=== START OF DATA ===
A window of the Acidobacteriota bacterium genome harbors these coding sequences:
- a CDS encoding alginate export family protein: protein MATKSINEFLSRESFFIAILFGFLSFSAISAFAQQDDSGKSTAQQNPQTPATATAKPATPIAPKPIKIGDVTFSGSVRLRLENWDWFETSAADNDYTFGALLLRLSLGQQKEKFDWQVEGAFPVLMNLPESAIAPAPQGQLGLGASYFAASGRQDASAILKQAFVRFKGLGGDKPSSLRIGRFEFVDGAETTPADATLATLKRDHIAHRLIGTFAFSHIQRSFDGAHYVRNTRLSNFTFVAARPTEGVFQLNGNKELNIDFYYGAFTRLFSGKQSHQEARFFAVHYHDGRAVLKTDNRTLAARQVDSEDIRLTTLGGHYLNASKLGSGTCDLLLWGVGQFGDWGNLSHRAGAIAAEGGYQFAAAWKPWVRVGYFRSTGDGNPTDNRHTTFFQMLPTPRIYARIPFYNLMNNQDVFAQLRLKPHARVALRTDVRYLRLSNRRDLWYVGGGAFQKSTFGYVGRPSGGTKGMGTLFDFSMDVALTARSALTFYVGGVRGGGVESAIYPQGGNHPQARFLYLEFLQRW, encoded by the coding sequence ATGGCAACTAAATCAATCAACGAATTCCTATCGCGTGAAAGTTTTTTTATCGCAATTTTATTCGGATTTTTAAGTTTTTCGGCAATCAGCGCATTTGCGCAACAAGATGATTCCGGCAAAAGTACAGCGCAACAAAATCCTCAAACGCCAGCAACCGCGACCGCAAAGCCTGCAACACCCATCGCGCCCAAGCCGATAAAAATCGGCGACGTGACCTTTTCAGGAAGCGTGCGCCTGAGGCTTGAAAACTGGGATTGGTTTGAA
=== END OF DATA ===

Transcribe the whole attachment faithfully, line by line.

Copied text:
A window of the Acidobacteriota bacterium genome harbors these coding sequences:
- a CDS encoding alginate export family protein: protein MATKSINEFLSRESFFIAILFGFLSFSAISAFAQQDDSGKSTAQQNPQTPATATAKPATPIAPKPIKIGDVTFSGSVRLRLENWDWFETSAADNDYTFGALLLRLSLGQQKEKFDWQVEGAFPVLMNLPESAIAPAPQGQLGLGASYFAASGRQDASAILKQAFVRFKGLGGDKPSSLRIGRFEFVDGAETTPADATLATLKRDHIAHRLIGTFAFSHIQRSFDGAHYVRNTRLSNFTFVAARPTEGVFQLNGNKELNIDFYYGAFTRLFSGKQSHQEARFFAVHYHDGRAVLKTDNRTLAARQVDSEDIRLTTLGGHYLNASKLGSGTCDLLLWGVGQFGDWGNLSHRAGAIAAEGGYQFAAAWKPWVRVGYFRSTGDGNPTDNRHTTFFQMLPTPRIYARIPFYNLMNNQDVFAQLRLKPHARVALRTDVRYLRLSNRRDLWYVGGGAFQKSTFGYVGRPSGGTKGMGTLFDFSMDVALTARSALTFYVGGVRGGGVESAIYPQGGNHPQARFLYLEFLQRW, encoded by the coding sequence ATGGCAACTAAATCAATCAACGAATTCCTATCGCGTGAAAGTTTTTTTATCGCAATTTTATTCGGATTTTTAAGTTTTTCGGCAATCAGCGCATTTGCGCAACAAGATGATTCCGGCAAAAGTACAGCGCAACAAAATCCTCAAACGCCAGCAACCGCGACCGCAAAGCCTGCAACACCCATCGCGCCCAAGCCGATAAAAATCGGCGACGTGACCTTTTCAGGAAGCGTGCGCCTGAGGCTTGAAAACTGGGATTGGTTTGAA